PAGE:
Talk of wind turbines and we tend to think of huge structures out in the country, conjuring up visions of a romantic idyll with a few delicately spinning blades on the horizon. The truth of the matter, however, is that of late these contemporary icons are as likely to be seen on the outskirts of Europe’s towns and cities as in a field miles from the nearest McDonald’s or Starbucks. It may be unlikely that planning permission will be granted for actual city centre constructions but nevertheless the march towards the rise of the urban wind turbine is well under way …
Let’s start our survey with the northern English city of Leeds. In 2009 planners granted permission for a 125m tall wind turbine on the outskirts of the Yorkshire city. The structure is to be erected at the Knostrop sewage treatment works in Cross Green and will stand 125m from tower base to blade tip, boasting a three-bladed rotor, 90m in diameter.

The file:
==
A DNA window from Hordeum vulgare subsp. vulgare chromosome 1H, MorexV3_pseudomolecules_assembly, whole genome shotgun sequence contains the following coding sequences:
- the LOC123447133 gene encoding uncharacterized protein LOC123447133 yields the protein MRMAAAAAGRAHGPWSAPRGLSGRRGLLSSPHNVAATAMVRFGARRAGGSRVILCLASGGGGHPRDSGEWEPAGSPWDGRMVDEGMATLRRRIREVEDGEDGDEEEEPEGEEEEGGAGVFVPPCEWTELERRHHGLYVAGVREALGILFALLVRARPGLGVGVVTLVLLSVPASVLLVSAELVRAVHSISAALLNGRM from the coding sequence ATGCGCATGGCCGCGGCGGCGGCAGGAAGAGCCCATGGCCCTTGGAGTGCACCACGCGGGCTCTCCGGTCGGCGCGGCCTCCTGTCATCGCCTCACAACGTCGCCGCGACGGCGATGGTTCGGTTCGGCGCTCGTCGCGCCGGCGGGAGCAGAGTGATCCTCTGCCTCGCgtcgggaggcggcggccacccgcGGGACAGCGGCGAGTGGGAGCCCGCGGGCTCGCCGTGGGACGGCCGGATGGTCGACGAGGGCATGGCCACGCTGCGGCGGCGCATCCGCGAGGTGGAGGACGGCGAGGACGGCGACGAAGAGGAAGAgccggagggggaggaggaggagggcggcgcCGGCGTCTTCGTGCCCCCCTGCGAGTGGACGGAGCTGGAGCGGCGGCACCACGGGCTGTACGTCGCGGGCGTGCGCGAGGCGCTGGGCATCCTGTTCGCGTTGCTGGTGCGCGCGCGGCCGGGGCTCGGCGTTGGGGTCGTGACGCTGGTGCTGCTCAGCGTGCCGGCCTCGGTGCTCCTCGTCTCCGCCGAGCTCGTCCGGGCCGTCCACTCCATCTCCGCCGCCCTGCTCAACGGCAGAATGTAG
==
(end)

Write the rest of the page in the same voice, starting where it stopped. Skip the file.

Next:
Reports suggest the structure will generate up to 2.5mw of electricity and help power the plant, one of the largest in the region, treating 456,500 cubic metres of sewage daily. And the Leeds example is far from a solitary one. Councillors in the city of Hull, for instance, are currently considering up to five possible locations, none very far from the city centre, for potential large wind turbine developments.
Nevertheless England may have a way to go to catch up with its near neighbour across the North Sea, Germany. There, Nordex recently installed two multi-megawatt wind turbines in the city of Hamburg. Located at the Dradenau Sewage Treatment Plant, the wind power systems N100/2500 will produce clean energy for the metropolitan area. With a total height of just under 190 metres, the turbines are among the largest operating in the city and up to 20 per cent more efficient than conventional models in this output class. The systems would generate approximately 13m kw hours of electricity annually, Nordex spokesman Felix Losada said.